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Level II CFA® Program exam: Quantitative Methods cheat sheet

In this series of revision posts, we ask your AB Maximus CFA® Program exam trainers to give you quick tips and essential advice for different chapters in the curriculum. Handy for revision or simply for a last minute review to make sure you’re thoroughly prepared – don't miss the chance to brush up on your knowledge and do a little extra prep!

3 must-know concepts are: How values in the ANOVA table relate to each other, the three violations of regression assumptions, and the different Autoregressive Model tests.

1. How values in the ANOVA table relate to each other

Candidates should be able to understand all the different elements of this table and how they relate to each other. If a candidate can read an ANOVA table for multiple regression, then he or she should be able to understand it for linear regression.

Candidates should be able to interpret all the different values in the table. To practice, hide one column or one row and derive the values based on the rest of the table. Once a candidate understands this concept, he or she will have covered at least 25% of the Quantitative Methods programme.

2. The three violations of regression assumptions

Be familiar with the three violations of regression assumptions:

  • Heteroscedasticity: heteroscedasticity is any set of data that isn’t homoscedastic. It refers to data with unequal variability (scatter) across a set of second, predictor variables.

  • Serial correlation: also known as auto correlation, serial correlation is a term used to describe the relationship between observations of the same variable over specific periods of time. If it is measured to be zero, it means there is no correlation, and each of the observations are independent of one another.

  • Multicollinearity: this refers to a situation where a number of independent variables in a multiple regression model are closely correlated to one another.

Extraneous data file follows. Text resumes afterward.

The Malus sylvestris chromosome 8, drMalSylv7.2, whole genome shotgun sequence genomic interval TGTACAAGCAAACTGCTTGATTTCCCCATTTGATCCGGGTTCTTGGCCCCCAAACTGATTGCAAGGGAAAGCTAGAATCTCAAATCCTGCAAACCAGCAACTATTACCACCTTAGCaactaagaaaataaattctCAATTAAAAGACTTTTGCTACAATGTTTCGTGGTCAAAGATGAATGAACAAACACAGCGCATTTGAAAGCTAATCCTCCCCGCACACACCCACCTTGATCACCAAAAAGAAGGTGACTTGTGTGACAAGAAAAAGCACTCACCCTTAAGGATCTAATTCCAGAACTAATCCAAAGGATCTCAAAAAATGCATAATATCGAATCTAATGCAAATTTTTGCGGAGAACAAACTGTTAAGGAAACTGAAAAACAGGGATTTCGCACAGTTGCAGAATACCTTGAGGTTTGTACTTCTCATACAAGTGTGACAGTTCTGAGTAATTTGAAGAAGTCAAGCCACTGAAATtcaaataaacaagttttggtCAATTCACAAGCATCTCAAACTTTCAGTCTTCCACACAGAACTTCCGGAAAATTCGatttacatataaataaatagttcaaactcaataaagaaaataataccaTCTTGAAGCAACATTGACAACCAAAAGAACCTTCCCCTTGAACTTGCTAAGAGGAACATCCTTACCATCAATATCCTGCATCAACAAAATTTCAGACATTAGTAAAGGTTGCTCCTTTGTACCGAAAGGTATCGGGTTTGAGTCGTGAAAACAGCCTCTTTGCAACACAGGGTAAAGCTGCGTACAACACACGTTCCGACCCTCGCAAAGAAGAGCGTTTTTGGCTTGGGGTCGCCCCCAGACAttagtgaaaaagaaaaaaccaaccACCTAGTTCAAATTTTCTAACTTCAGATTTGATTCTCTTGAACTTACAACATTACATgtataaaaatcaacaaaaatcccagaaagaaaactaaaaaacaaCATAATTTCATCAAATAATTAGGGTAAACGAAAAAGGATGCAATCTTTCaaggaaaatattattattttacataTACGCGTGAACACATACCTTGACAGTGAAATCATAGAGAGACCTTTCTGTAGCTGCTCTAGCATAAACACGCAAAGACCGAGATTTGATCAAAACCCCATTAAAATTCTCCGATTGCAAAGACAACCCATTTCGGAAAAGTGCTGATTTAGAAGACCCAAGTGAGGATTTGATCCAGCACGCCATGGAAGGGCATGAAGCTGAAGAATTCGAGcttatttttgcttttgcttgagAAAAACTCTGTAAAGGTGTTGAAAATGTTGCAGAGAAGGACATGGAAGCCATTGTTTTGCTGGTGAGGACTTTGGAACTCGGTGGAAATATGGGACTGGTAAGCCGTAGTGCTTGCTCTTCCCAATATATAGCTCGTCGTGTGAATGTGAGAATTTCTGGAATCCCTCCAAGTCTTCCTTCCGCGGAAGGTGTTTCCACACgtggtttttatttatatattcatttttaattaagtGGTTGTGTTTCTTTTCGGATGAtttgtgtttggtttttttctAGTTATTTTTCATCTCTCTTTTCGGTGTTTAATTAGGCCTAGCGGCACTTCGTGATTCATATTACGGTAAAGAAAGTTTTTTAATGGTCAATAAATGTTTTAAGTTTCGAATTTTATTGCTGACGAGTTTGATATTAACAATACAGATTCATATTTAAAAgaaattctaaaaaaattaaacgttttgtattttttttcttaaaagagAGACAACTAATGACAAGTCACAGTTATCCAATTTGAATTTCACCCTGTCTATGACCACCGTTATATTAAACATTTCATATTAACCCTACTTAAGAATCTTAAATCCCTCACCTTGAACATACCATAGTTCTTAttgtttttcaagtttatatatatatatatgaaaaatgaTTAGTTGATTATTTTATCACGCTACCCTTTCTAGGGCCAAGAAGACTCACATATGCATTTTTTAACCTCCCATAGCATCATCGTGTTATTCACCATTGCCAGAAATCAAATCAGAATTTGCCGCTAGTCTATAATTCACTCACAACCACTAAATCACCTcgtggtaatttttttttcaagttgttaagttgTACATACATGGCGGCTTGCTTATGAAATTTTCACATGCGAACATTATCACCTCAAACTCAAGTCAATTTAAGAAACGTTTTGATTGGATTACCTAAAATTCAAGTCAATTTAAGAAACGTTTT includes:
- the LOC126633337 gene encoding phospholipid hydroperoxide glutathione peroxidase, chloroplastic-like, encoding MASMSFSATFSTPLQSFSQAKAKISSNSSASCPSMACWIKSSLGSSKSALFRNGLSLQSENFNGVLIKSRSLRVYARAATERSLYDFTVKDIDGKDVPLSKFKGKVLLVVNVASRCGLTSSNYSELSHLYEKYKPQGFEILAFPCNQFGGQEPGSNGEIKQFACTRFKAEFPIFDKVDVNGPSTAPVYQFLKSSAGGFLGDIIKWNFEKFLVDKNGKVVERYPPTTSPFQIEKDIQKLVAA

3. The different Autoregressive Model tests

Autoregressive Model (AR): This is a model where a value from a time series is regressed on previous values from that same time series.

The different tests to be performed to ensure that an AR can be used to derive reliable estimates for out-of-sample data: first ensure that the model is covariance stationary, then test for serial correlation, seasonality, and heteroscedasticity. Only when a model passes all these tests successfully can the model be used on out-of-sample data.

Students often forget: how covariance stationarity affects the validity of results from a time series.

Students often fail to understand the concept of covariance stationarity. A time series must display covariance stationarity in order to derive results that are valid. A time series without covariance stationarity will have economically invalid results, because the regression leads to spurious results, the estimate of b1 is biased, and hypothesis tests will be invalid.

The key words to remember for covariance stationarity are constant and finite. The expect value in all periods, the variance in all periods, and the covariance with all lagged versions of the time series, is constant and finite.

A practical tip is: know how to perform simple calculations well and quickly.

When using the ANOVA table, you should be able to manipulate the different values in the table quickly. To do this, focus on a set of practice questions. Think about how the inputs in the questions can be combined or transformed to derive other values.

Instead of trying to solve as many questions as possible, try to focus on understanding selected questions and mastering key concepts fully. The calculations in themselves are straightforward and do not involve long equations.

About the Author

Marie-Laure Caille, CFA, MSc is the AB Maximus trainer for Economics. She has worked in the Boston Consulting Group, United Nations and OECD. Marie currently lectures at the ESSEC Business School and is the Director of The Human Factor (APAC).​

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